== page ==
82 118 64
      82 119 65
      83 120 65
      84 121 66
      84 122 66
      85 123 67
      86 124 68
      86 125 68
      87 126 69
      88 127 69
      88 128 70
      89 129 70
      90 130 71

      Use the green saturation slider to adjust red and blue values relative to the green value. Use the green hue slider to adjust red and blue values relative to each other. Tweaking the hue slider will sometimes cause the green saturation value to change (e.g. from 118 to 117). That's ok. Just keep tweaking the hue and saturation sliders until the green sampler shows values that match one of the rows in the table above.

      For my example, here is what I got:


      Notice how my values for the green sampler (sampler 8) match one of the row (the sixth row) in the table above. For your own target image, the necessary green hue and saturation slider values may be entirely different from mine, so don't simply enter the slider values from my example!

    2. Next, switch to the blue patch and its sampler. Repeat the process with the blue saturation and hue sliders. The reference blue values are (59, 48, 126). The following is the blue table for blues in the range of 95 to 135:

      44 36 95
      45 37 96
      45 37 97
      46 37 98
      46 38 99
      47 38 100
      47 38 101
      48 39 102
      48 39 103
      49 40 104
      49 40 105
      50 40 106
      50 41 107
      51 41 108
      51 42 109
      52 42 110
      52 42 111
      52 43 112
      53 43 113
      53 43 114
      54 44 115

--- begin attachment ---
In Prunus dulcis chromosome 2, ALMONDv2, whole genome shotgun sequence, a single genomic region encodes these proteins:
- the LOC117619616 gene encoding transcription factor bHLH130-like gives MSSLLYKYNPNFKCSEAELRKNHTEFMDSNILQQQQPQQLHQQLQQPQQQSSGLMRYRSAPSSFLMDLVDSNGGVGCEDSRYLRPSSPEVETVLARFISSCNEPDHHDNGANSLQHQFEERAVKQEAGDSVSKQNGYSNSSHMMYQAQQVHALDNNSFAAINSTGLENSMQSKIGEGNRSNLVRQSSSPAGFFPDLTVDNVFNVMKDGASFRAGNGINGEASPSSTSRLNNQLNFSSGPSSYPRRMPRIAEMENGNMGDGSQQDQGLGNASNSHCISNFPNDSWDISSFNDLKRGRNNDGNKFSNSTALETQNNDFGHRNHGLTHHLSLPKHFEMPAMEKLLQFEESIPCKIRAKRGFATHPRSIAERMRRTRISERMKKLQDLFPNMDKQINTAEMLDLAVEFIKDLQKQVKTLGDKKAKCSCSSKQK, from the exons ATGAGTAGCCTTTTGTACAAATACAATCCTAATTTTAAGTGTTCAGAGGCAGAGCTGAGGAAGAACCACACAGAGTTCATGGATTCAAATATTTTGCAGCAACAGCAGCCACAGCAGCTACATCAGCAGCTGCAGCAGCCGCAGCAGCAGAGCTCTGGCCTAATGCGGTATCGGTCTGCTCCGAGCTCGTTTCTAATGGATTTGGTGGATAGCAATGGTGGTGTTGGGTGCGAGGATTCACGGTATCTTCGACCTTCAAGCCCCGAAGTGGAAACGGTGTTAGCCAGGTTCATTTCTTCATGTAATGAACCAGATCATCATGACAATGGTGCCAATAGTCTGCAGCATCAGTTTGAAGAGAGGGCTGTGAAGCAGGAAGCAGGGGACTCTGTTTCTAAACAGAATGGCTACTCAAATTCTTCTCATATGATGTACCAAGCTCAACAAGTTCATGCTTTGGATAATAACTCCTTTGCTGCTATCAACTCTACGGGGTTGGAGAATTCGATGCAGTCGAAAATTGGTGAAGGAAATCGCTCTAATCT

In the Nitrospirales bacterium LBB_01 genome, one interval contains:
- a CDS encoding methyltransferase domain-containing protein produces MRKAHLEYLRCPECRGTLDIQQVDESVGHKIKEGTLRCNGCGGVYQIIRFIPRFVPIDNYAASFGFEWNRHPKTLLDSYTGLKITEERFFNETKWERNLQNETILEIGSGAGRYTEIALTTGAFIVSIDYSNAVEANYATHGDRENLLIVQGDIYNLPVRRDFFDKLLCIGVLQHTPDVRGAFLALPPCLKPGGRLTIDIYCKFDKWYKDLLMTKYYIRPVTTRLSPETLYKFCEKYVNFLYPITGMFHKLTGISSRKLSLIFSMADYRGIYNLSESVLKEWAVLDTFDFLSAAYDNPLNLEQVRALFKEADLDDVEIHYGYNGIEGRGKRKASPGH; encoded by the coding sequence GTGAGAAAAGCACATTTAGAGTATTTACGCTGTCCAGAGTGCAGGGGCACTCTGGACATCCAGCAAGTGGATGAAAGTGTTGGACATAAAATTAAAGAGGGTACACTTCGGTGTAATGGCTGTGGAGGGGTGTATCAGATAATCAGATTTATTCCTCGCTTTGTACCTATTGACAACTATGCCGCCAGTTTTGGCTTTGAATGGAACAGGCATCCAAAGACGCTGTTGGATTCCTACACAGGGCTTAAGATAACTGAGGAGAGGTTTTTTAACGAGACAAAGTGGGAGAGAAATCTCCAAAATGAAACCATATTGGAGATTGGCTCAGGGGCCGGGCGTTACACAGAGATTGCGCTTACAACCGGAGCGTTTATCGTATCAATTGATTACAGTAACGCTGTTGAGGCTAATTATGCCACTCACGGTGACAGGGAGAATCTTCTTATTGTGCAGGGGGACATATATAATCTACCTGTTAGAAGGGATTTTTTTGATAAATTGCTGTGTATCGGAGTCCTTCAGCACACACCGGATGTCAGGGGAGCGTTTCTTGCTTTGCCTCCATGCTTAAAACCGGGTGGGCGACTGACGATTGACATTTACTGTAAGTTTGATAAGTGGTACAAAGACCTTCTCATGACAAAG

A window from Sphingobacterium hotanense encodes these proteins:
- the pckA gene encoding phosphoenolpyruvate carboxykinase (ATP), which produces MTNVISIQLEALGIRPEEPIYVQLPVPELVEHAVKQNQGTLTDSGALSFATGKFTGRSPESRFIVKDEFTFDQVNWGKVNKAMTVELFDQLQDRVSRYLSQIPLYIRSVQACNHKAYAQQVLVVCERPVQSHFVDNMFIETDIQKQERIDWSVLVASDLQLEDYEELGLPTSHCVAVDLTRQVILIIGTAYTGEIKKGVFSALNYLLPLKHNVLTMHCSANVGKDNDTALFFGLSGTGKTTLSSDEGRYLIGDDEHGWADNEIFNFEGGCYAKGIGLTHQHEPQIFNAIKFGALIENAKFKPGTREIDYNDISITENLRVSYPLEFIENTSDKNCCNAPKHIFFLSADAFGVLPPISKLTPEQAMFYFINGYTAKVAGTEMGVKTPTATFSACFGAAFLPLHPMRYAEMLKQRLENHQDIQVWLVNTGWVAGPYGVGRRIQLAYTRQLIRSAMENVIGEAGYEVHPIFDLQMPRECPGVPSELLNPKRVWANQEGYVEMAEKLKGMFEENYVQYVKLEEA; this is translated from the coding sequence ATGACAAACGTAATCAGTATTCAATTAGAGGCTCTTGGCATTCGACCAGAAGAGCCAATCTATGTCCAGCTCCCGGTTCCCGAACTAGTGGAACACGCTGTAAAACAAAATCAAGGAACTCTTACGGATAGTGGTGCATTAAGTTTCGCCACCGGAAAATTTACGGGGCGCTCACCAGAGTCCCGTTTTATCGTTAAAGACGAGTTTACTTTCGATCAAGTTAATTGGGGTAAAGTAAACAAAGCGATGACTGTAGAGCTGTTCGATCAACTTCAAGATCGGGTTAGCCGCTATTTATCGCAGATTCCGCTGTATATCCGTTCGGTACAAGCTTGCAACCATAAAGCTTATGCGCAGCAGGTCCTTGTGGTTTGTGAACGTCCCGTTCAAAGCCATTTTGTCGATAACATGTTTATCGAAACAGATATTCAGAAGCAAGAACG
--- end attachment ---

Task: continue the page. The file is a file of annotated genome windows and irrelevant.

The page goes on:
54 44 116
      55 45 117
      55 45 118
      56 45 119
      56 46 120
      57 46 121
      57 46 122
      58 47 123
      58 47 124
      59 48 125
      59 48 126
      59 48 127
      60 49 128
      60 49 129
      61 50 130
      61 50 131
      62 50 132
      62 51 133
      63 51 134
      63 51 135

      Again, tweak the sliders until the blue sampler's values match one of the rows above. Here is what I got in my case:


      After this step, you'll probably find that the sampler values for the green patch have changed and may not be balanced properly. That's ok. Don't worry about this for now; we'll come back to it later.

    3. Repeat the process for the red patch and the red saturation and hue sliders. The red patch's reference values are (122, 58, 46), and the table is:

      115 55 43
      116 55 44
      117 56 44
      118 56 44
      119 57 45
      120 57 45
      121 58 46
      122 58 46
      123 58 46
      124 59 47
      125 59 47
      126 60 48
      127 60 48
      128 61 48
      129 61 49
      130 62 49
      131 62 49
      132 63 50
      133 63 50
      134 64 51
      135 64 51
      136 65 51